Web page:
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School excursions to Canberra as popular as ever, educational tourism leader says

Students walking into Parliament House
Many students get the opportunity to meet their local members when visiting Parliament House.

Supplied: NCETP

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A school excursion to Canberra is a rite of passage for many young Australians.

On average 160,000 students from around the country visit the capital each year, according to National Capital Educational Tourism Project (NCETP) leader Garry Watson.

"Most of the schools that visit this month will have booked well over 12 months ahead; sometimes we have bookings for three years ahead already," Mr Watson told ABC Radio Canberra's Adam Shirley.

Students visit many attractions including the Museum of Australian Democracy, Parliament House, the High Court and, of course, a highlight for many — Questacon.

Students laugh as they take part in a science experiment that explodes inside Questacon.
A highlight for many students includes visiting the National Science and Technology Centre, Questacon.

Supplied: Questacon

Students travel from as far as north as Darwin and from remote parts of Western Australia and will stay on average for three days and visit between 12 and 14 different attractions.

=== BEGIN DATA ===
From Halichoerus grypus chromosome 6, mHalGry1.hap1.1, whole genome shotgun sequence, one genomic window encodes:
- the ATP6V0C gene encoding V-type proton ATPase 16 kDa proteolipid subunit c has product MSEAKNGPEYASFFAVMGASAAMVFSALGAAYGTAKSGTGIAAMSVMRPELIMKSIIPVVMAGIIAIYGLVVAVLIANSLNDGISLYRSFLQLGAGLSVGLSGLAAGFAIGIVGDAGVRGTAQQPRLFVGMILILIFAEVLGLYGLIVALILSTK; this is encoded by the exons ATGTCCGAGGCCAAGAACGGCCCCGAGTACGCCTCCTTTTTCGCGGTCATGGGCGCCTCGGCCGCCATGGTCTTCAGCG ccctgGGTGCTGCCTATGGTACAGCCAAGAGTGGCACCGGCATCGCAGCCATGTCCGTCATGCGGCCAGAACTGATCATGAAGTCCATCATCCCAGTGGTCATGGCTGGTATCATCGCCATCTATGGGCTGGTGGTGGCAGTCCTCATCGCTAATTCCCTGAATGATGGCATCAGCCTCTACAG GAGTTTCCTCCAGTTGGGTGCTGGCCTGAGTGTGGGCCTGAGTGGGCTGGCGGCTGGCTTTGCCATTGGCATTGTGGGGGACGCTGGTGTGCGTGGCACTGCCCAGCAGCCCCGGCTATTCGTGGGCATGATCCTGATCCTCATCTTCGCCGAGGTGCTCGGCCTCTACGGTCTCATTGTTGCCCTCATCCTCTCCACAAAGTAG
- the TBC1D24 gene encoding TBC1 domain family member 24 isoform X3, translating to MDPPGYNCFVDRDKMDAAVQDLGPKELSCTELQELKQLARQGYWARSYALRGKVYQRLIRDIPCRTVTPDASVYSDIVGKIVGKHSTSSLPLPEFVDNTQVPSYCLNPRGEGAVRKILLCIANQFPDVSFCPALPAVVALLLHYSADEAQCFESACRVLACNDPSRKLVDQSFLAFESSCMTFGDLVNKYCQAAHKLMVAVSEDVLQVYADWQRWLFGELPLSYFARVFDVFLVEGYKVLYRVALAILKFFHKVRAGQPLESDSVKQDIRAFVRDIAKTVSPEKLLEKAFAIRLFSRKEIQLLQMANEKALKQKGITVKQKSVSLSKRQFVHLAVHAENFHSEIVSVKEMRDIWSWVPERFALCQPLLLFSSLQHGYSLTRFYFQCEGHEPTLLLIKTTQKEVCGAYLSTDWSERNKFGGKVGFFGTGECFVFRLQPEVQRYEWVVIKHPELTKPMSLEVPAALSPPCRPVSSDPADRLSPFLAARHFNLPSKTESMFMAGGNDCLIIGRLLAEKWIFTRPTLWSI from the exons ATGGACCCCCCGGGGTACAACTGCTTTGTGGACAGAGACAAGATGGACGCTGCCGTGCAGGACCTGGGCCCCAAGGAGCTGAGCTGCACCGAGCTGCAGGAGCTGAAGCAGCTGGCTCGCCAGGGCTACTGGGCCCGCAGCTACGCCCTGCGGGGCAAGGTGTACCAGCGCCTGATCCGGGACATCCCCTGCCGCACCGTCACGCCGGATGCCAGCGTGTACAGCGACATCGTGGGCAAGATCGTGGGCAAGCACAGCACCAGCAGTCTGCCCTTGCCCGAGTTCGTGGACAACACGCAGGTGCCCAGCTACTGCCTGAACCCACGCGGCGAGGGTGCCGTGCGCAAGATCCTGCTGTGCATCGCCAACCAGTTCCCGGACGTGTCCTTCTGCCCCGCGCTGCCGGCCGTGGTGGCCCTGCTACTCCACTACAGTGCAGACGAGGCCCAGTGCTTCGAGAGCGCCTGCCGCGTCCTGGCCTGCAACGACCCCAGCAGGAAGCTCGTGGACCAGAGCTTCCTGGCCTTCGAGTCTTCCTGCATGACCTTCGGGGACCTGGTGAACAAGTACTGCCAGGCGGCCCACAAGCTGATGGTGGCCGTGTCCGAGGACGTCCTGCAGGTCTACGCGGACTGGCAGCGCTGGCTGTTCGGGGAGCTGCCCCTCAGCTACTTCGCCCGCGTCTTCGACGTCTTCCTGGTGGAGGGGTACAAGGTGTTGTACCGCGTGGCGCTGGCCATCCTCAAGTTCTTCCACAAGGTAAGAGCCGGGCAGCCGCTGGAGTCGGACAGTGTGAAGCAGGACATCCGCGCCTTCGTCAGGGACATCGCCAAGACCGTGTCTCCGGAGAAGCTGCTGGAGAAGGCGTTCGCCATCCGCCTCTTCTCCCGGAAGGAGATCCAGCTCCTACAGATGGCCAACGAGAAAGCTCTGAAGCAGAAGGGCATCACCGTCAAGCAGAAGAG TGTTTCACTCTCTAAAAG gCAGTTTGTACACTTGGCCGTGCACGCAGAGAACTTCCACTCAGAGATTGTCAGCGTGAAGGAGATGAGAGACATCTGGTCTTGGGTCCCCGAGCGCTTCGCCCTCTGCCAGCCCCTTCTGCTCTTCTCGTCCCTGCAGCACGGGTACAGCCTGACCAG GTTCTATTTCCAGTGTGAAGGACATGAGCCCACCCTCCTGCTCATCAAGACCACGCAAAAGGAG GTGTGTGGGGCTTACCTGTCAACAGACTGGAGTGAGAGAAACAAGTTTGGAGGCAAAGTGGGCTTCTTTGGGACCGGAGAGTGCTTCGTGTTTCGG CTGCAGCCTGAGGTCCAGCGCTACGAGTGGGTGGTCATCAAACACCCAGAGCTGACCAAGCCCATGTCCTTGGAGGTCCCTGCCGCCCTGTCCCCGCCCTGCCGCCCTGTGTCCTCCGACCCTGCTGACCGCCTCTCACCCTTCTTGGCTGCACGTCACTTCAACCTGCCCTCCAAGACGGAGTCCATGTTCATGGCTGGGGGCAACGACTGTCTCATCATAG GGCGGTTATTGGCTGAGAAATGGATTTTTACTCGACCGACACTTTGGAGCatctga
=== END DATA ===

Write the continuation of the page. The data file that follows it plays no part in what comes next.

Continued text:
It is also not uncommon for students to return to the capital long after their school camps.

One ABC Radio Canberra listener Tim said he fell in love with the place after visiting on a school camp more than a decade ago.

"I made up my mind then that I would go to university in Canberra," he said.

Well-known politicians, too, have had similar experiences.

"John Howard also came down on a school excursion to Canberra and the War Memorial had a profound effect on him."

Students wearing white gloves and raising their hands in Old Parliament House.
The Museum of Australian Democracy is often on the itinerary for students visiting Canberra.

Supplied: Museum of Australian Democracy

Quality of excursions rank better than in the US

Mr Watson said he took pride knowing the quality of school excursions to Canberra was superior to those offered to students in the United States.

"They admit that the quality of the offering that we offer here in Canberra is a far higher order than theirs," he said.

Mr Watson said he was told this by the head of education for the Smithsonian Institution — the world's largest museum — when visiting Washington DC.

"If it's in America, that group of kids will be led by their classroom teacher.

"If it's in Australia, in Canberra, that group of kids will be led by a highly trained, really engaging presenter, educator or facilitator who knows the subject matter intimately."

Mr Watson added that school excursions were worth around $140 million to the ACT each year.

Young students taking photos of memorials at Anzac Parade
Buses full of students can often be seen around the War Memorial and Anzac Parade.

Supplied: NCETP